When the mind becomes free from all worldly desires and merges in God, then the devotee realizes God within himself. He then lives with God. Wherever he goes, God goes with him, because he does not feel separated from God.

 

 

 

 

THE WORLD

 

 

92        yaha aisa sansar hai, jaisa semal phul;

            din das ke vyouhar ko, jhute rangi na bhul.

 

Meaning

 

The world is just like the flower of the semal (silk-cotton) tree.

Its pretty colour is for a few days. Don't forget its deceiving nature.

 

Commentary

 

The semal flower is very pretty and when the bird is attracted, expecting sweet nectar, it is disappointed, a it finds it filled with cotton. Remember the world is used for a short while. Don't become absorbed in its false "colours".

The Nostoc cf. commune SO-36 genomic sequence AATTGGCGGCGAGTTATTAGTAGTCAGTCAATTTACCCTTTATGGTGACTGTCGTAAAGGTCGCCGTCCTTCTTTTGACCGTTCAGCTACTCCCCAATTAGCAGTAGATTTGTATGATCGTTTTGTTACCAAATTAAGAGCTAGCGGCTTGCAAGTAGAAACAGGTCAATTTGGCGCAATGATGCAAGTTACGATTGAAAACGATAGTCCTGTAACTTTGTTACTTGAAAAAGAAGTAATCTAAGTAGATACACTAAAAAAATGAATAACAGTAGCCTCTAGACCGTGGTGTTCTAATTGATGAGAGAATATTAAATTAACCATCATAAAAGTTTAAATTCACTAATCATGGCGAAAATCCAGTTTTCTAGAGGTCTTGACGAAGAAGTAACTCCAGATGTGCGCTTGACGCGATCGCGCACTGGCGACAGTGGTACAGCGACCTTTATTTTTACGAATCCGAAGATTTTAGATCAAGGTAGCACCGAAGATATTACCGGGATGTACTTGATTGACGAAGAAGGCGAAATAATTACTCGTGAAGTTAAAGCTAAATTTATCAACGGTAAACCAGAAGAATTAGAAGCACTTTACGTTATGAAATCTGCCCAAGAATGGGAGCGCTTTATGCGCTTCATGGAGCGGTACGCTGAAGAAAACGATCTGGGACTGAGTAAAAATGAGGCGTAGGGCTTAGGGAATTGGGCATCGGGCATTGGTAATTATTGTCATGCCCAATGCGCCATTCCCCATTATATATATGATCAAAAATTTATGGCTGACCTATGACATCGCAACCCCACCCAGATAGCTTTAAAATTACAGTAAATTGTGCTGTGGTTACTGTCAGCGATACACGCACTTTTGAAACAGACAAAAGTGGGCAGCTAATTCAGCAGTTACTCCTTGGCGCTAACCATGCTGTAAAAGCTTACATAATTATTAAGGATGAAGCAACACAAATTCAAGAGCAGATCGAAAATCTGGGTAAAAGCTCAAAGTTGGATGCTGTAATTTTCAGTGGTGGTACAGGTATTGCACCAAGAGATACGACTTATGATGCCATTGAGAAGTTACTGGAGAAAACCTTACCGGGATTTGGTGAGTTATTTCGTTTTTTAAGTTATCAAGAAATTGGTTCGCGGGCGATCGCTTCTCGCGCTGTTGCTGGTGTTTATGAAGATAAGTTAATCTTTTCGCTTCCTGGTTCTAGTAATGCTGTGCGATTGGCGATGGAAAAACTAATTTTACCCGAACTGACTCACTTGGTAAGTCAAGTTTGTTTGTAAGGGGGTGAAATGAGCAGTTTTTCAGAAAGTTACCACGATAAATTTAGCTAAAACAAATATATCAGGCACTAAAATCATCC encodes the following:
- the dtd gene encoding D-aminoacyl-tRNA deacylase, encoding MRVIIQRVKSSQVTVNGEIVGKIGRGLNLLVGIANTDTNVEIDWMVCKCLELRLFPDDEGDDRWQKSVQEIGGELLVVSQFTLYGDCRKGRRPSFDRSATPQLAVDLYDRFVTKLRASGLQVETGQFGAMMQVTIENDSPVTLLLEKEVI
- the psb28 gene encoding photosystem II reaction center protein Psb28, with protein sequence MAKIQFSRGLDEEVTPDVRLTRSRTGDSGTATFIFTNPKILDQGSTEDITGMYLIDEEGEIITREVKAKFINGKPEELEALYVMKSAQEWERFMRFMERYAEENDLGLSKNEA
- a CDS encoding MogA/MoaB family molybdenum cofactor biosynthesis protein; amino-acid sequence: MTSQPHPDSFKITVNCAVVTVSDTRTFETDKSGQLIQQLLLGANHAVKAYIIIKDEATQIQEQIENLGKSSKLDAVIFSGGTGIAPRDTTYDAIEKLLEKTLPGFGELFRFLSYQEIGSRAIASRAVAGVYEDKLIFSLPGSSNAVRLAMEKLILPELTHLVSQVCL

93        kajal keri kothari, taisa yaha sansar;

            balihari wa das ki, paithi ke niksan har.

 

Meaning

 

The world is like a coal cellar, and nobody comes out of it unsoiled.

Kabir says: "That devotee is great who comes out of it unsoiled".

 

Commentary

 

Whoever comes into the world becomes involved in the worldly desires, actions and passions, and gets his heart soiled. But whose heart is full of devotion to God remains clean, because the mask of devotion protects him.

 

 

94        mor tor ki jewari, bali bandha sansar;

            kasi kanduwa sut kalit, dajhan barambar.

 

Meaning

 

The world is tied with the rope of "mine" and "thine", just like a goat going to be slaughtered.